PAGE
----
We’ve all heard about credit scores, but not many of us know exactly how they work or why they benefit us. After having many conversations with others, I want to offer a refresher on credit scores, how they work–and how you can hack them for greater financial freedom.
With greater “financial freedom” granted with a high credit score, you could screw yourself later if you haven’t developed responsible financial behaviors. If you aren’t accustom to having large amounts of credit extended to you, you might feel compelled to spend it. And when you spend beyond what you can repay, this is where debt happens. Not knowing about your credit scores or taking an active role in managing it can become shackles that hold you back from living life not in debt. Credit scores are not the end-game; however, they are the only three-digit set of numbers that will communicate your ability to honor your debts to current and future lenders.
What is a credit score?
A credit score is a numerical representation of your credit (lending) history. It does not mean you are wealthy. One could be flat broke with zero net-worth and have an outstanding credit score. Or, one could have access to millions of dollars in the bank, but have a poor credit score. Credit scores measure your ability to maintain a positive (not negative) relationship with lenders. Credit scores are the mathematical interpretations of your credit report, and they vary depending on the nature of your potential loan.
Credit scores are based on your credit report. Credit reports are provided primarily by three credit reporting agencies (CRAs). There are three CRAs: Experian, Equifax, and TransUnion. Lenders fund these agencies since they access their data to identify prospective customers and may routinely pull your credit report through “soft” inquiries, or if you apply for new credit, they conduct a “hard” inquiry. (Soft inquiries don’t hurt your score; hard inquiries do and they last two years.)
Credit scores are compiled via analytics firms like FICO or VantageScore. They access the data from CRAs and license their scores to other providers that display the score to consumers or lenders. Understanding how the credit reporting agencies function is important because they directly influence your credit score. While scores may vary widely, they are loosely based on the related factors sourced from your credit report.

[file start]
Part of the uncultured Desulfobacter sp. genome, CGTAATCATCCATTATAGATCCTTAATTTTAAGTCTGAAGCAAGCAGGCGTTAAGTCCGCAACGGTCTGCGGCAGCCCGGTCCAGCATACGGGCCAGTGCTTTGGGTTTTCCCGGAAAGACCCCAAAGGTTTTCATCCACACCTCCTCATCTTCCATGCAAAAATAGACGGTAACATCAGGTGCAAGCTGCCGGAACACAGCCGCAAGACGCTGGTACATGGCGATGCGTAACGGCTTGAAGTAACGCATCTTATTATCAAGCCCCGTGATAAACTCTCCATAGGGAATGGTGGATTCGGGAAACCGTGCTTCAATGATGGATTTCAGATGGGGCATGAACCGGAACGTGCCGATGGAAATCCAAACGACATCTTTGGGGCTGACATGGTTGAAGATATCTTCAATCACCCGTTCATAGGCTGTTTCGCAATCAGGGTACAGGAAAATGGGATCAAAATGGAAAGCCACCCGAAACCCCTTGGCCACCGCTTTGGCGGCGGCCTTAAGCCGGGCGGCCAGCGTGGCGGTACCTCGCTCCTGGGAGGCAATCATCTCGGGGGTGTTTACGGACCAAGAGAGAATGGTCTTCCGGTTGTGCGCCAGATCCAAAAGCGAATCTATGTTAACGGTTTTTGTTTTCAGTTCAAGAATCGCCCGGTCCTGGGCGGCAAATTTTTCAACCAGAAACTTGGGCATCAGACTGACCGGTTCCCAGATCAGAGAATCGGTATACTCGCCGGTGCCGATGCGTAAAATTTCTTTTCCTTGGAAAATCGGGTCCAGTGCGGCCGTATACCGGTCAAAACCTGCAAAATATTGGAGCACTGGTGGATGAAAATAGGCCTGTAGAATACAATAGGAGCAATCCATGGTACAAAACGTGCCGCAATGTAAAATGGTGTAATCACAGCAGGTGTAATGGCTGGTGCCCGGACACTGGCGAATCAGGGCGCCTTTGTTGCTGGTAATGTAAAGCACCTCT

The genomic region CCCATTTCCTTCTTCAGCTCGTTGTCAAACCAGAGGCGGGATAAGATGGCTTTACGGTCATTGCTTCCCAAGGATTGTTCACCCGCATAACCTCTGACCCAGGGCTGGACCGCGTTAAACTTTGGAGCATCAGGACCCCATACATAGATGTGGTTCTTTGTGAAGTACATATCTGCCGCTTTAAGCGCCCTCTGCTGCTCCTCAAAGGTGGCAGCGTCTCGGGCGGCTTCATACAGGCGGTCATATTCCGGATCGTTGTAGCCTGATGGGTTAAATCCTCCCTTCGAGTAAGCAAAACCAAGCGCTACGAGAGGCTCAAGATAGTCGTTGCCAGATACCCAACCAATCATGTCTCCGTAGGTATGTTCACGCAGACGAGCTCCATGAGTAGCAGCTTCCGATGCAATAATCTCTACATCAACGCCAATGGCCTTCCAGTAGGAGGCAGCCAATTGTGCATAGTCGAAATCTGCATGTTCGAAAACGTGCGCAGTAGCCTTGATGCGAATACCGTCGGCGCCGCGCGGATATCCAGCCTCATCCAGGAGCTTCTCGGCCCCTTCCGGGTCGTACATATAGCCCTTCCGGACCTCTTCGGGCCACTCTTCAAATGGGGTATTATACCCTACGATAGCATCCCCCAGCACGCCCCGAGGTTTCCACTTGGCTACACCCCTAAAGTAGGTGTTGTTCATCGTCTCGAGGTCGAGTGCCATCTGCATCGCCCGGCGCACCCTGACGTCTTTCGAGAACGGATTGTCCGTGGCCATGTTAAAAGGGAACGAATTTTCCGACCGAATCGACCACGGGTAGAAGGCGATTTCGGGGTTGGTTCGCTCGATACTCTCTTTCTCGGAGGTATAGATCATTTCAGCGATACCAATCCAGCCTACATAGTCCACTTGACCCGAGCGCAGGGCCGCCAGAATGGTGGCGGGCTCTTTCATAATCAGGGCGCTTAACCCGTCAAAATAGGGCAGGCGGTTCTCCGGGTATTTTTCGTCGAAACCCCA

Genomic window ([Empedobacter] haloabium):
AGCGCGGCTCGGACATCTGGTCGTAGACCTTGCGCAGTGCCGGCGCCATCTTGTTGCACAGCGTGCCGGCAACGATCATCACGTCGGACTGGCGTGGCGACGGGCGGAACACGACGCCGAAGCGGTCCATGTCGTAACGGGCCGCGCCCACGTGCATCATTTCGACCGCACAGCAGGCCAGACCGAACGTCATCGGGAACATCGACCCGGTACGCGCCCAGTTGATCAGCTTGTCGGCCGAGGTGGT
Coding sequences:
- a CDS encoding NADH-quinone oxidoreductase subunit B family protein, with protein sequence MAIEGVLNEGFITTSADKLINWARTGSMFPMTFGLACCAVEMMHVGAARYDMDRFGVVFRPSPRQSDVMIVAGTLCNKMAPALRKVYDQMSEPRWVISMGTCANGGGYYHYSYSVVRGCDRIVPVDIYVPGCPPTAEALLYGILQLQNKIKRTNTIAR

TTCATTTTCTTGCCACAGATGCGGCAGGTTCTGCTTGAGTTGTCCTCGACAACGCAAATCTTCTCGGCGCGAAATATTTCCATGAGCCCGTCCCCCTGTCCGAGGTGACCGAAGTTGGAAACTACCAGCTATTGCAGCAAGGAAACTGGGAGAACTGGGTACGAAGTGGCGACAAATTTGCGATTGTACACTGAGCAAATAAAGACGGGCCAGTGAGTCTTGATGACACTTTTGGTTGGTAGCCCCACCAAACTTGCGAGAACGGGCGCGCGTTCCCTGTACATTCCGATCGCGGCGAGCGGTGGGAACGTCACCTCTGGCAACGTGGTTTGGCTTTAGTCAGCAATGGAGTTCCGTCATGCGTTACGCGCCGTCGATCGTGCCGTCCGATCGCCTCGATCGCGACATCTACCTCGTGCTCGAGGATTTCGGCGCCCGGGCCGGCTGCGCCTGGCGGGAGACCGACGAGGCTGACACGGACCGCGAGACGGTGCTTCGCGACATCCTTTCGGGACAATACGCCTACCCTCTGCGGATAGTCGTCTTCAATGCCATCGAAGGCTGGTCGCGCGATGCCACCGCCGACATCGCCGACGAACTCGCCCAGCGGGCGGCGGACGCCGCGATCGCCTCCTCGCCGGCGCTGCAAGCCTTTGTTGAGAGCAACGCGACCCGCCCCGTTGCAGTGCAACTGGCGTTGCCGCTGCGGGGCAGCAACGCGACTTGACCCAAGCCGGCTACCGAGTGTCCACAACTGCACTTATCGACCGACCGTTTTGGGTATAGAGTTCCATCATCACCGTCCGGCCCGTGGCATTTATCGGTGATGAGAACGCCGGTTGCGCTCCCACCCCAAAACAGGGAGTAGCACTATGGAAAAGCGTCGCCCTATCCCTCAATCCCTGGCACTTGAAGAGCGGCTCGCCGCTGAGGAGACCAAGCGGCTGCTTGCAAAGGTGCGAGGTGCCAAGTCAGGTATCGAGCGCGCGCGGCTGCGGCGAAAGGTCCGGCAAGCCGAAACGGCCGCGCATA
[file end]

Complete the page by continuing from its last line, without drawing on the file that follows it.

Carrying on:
What goes into a credit score?
Credit scores are calculated independently for each credit reporting agency and each lending type. In short, there isn’t only one score for a person at any given time. FICO is regarded as the most reputable among lenders as they assess risk differently for different types of loans.
Some loan types include credit cards, personal loans, auto loans, home loans, and so on. Imagine that a bank needs to fairly assess whether someone will default or be able to repay satisfactorily, they probably would weight certain criteria differently. Don’t imagine it; it’s exactly how lenders measure one’s risk when seeking credit.
The FICO scoring model is similar to that of most scoring models, so let’s take a look.
- Amount owed – Often called “utilization,” The percentage of debt owed compared to credit available. For instance, a $1000 balance on a $2000 credit card would be 50%. Optimally, you want to be between 5% and 20% utilization.
- New credit – This measures the recency of acquiring any new credit or loans.
- Length of credit history – Also known as “Average age of Accounts (AAoA)”, this averages the overall length of credit.
- Credit mix – To a lender, it is preferred that you have at least an installment account (mortgage, auto loan, etc.) along with revolving credit (credit cards).